Fiction is obliged to stick to possibilities. Truth isn’t.
The following is excerpted from Responsibilities of The Novelist published in 1903.
Through this series that revisits 19th century authors, BriteLites invites discussion of topics that remain important to WordSmiths.
Once upon a time I had occasion to buy so uninteresting a thing as a silver soup-ladle. The salesman at the silversmith’s was obliging and for my inspection brought forth quite an array of ladles. But my purse was flaccid, anemic, and I must pick and choose with all the discrimination in the world.
I wanted to make a brave showing of my gift – to get a great deal for my money. I went through a world of soup-ladles – ladles with gilded bowls, with embossed handles, with chased arabesques, but there were none to my taste.
“Or perhaps,: says the salesman, “you would care to look at something like this,” and he brought out a ladle that was as plain and as unadorned as the unclouded sky – and about a beautiful. Of all the others this was the most to my liking. But the price! Ah, that anemic purse; and I must put it from me! It was nearly double the cost of any of the rest. And when I asked why, the salesman said:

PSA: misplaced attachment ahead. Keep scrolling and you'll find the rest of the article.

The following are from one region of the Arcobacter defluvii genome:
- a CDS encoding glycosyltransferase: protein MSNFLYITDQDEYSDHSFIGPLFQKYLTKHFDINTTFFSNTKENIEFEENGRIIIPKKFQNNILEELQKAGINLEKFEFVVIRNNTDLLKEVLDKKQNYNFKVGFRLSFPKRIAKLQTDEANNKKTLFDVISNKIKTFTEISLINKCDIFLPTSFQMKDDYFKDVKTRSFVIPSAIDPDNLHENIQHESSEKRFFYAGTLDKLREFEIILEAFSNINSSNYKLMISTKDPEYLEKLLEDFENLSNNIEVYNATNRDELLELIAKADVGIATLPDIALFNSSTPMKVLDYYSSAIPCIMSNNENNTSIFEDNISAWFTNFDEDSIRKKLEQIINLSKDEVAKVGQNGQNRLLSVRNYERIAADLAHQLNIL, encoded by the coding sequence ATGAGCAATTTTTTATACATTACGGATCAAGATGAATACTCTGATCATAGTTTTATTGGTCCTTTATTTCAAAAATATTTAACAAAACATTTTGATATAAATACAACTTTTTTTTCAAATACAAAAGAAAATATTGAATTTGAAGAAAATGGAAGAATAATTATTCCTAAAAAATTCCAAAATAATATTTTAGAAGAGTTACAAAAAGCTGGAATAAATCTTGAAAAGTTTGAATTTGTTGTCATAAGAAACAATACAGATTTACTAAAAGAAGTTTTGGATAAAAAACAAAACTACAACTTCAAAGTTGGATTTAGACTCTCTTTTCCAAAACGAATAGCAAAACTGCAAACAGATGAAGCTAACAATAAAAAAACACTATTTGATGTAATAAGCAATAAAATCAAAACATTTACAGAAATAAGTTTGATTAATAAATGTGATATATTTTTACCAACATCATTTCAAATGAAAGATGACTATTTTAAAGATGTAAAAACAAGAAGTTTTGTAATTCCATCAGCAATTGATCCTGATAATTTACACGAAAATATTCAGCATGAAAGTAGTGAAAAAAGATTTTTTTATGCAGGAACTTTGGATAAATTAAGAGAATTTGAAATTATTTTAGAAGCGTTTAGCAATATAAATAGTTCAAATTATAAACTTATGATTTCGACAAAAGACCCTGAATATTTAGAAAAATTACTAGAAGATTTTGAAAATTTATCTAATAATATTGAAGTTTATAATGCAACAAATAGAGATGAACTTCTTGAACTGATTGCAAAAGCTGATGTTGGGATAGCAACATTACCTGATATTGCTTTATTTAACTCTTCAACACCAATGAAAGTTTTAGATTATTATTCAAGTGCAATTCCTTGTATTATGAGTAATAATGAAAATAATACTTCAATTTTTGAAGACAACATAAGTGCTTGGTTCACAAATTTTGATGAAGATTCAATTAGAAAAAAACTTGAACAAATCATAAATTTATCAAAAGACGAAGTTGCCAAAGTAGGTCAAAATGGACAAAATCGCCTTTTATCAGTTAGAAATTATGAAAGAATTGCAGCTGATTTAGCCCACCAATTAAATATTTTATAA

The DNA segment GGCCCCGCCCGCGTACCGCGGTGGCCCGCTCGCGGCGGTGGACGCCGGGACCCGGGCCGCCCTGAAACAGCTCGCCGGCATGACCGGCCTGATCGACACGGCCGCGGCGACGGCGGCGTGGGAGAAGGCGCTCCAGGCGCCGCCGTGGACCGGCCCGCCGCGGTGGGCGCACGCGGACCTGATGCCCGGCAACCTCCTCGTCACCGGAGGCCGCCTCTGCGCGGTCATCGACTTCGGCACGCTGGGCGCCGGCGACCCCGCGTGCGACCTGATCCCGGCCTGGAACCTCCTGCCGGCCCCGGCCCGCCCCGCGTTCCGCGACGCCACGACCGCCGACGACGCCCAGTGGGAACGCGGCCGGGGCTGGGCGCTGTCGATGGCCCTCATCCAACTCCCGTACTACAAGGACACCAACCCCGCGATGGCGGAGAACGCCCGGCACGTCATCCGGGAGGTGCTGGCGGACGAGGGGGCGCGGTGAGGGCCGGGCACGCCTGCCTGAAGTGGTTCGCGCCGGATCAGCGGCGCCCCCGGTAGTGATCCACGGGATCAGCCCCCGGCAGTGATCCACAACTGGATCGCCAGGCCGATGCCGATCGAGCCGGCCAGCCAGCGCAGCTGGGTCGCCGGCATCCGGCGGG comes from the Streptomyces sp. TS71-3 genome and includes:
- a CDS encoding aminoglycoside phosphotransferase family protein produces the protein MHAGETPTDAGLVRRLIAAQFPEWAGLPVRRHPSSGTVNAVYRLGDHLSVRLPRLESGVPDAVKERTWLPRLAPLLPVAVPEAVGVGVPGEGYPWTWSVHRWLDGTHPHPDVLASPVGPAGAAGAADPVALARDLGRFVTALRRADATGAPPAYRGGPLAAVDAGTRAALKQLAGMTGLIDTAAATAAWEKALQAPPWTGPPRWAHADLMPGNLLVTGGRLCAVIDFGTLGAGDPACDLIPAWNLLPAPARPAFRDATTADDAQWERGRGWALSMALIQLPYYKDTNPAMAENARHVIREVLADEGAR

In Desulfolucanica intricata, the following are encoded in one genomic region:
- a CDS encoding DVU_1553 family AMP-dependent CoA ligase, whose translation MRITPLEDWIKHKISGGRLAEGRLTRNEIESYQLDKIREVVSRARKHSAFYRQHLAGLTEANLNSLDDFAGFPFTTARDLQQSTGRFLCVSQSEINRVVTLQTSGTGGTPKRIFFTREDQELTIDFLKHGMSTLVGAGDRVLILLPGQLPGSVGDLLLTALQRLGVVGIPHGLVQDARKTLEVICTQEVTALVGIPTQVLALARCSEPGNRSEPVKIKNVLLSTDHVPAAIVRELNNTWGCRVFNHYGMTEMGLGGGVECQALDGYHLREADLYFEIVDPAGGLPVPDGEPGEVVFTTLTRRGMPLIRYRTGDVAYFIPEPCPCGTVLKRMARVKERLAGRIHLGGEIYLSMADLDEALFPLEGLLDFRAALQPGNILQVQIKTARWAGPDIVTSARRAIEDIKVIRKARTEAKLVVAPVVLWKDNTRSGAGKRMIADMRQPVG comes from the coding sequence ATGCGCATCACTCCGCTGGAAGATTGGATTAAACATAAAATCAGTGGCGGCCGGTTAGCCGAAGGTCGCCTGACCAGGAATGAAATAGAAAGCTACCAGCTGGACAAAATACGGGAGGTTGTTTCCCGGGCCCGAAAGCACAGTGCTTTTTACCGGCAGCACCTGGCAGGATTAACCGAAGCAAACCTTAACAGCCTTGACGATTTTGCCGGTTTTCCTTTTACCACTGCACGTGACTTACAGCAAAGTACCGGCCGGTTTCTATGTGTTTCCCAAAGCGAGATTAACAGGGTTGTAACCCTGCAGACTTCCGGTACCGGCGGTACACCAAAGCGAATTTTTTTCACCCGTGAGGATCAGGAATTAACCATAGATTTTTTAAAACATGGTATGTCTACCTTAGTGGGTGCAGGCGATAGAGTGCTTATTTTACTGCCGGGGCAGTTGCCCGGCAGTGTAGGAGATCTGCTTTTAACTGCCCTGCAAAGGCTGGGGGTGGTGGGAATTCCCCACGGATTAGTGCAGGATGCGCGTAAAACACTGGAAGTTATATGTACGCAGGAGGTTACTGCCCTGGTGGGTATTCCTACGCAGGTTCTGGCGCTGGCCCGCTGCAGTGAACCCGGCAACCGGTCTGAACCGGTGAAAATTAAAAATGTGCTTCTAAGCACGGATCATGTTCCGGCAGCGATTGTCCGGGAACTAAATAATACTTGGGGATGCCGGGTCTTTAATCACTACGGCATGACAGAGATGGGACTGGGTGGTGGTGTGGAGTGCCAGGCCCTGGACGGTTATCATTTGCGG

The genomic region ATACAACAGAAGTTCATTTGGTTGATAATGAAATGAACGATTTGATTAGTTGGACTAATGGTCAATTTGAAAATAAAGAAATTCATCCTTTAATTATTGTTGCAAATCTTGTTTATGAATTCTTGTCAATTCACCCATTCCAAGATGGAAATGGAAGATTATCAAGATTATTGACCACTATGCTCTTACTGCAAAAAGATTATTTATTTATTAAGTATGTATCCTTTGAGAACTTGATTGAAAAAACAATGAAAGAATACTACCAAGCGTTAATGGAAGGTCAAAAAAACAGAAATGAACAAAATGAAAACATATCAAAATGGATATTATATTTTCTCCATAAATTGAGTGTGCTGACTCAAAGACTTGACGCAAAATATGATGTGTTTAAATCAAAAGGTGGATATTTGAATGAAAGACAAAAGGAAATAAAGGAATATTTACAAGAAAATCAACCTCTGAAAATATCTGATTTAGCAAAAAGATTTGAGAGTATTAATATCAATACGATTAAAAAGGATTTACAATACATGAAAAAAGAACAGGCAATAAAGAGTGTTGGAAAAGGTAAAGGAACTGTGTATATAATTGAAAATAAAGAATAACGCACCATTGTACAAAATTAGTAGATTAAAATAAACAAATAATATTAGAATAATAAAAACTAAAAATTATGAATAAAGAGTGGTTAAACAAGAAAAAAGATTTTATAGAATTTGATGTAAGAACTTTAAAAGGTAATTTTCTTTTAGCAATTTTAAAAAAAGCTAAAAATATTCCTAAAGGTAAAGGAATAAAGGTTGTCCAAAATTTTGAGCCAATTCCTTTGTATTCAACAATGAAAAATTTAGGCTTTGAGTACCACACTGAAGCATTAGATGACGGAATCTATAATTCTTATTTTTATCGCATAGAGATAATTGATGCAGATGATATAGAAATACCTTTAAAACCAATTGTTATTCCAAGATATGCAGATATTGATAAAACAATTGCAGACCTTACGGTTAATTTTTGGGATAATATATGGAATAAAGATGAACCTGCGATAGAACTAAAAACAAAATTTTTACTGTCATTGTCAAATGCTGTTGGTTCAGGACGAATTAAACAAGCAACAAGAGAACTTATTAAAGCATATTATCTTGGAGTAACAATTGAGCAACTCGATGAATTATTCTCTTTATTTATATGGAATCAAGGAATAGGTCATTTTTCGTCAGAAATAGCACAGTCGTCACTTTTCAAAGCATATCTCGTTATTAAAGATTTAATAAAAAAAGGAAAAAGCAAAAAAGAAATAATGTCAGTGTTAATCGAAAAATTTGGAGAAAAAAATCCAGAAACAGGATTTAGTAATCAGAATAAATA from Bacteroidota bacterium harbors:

“You see, in this highly ornamental ware the flaws of the material don’t show, and you can cover up a blowhole or the like by wreaths and beading. But this plain ware has got to be the very best. Every defect is apparent.”
And there, if you please, is a conclusive comment upon the whole business – a final basis of comparison of all things whether commercial or artistic … . We painters and poets and writers – artists – must labour with all the wits of us, all the strength of us, and with all that we have of ingenuity and perseverance to attain simplicity.
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